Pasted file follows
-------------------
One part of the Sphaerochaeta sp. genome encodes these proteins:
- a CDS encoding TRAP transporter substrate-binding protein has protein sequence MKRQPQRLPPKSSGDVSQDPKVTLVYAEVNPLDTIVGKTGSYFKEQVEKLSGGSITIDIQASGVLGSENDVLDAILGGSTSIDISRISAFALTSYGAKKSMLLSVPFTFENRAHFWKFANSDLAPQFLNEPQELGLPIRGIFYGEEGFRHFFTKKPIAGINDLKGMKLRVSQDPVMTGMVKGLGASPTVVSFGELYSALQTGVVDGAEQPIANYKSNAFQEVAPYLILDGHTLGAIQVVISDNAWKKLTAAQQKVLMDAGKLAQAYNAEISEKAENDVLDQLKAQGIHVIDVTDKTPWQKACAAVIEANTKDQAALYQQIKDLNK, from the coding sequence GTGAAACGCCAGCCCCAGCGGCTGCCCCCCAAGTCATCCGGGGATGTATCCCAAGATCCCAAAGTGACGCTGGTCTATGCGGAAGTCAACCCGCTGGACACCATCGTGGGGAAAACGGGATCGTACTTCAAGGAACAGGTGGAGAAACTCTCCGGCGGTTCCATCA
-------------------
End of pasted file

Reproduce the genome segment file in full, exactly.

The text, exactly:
One part of the Sphaerochaeta sp. genome encodes these proteins:
- a CDS encoding TRAP transporter substrate-binding protein has protein sequence MKRQPQRLPPKSSGDVSQDPKVTLVYAEVNPLDTIVGKTGSYFKEQVEKLSGGSITIDIQASGVLGSENDVLDAILGGSTSIDISRISAFALTSYGAKKSMLLSVPFTFENRAHFWKFANSDLAPQFLNEPQELGLPIRGIFYGEEGFRHFFTKKPIAGINDLKGMKLRVSQDPVMTGMVKGLGASPTVVSFGELYSALQTGVVDGAEQPIANYKSNAFQEVAPYLILDGHTLGAIQVVISDNAWKKLTAAQQKVLMDAGKLAQAYNAEISEKAENDVLDQLKAQGIHVIDVTDKTPWQKACAAVIEANTKDQAALYQQIKDLNK, from the coding sequence GTGAAACGCCAGCCCCAGCGGCTGCCCCCCAAGTCATCCGGGGATGTATCCCAAGATCCCAAAGTGACGCTGGTCTATGCGGAAGTCAACCCGCTGGACACCATCGTGGGGAAAACGGGATCGTACTTCAAGGAACAGGTGGAGAAACTCTCCGGCGGTTCCATCA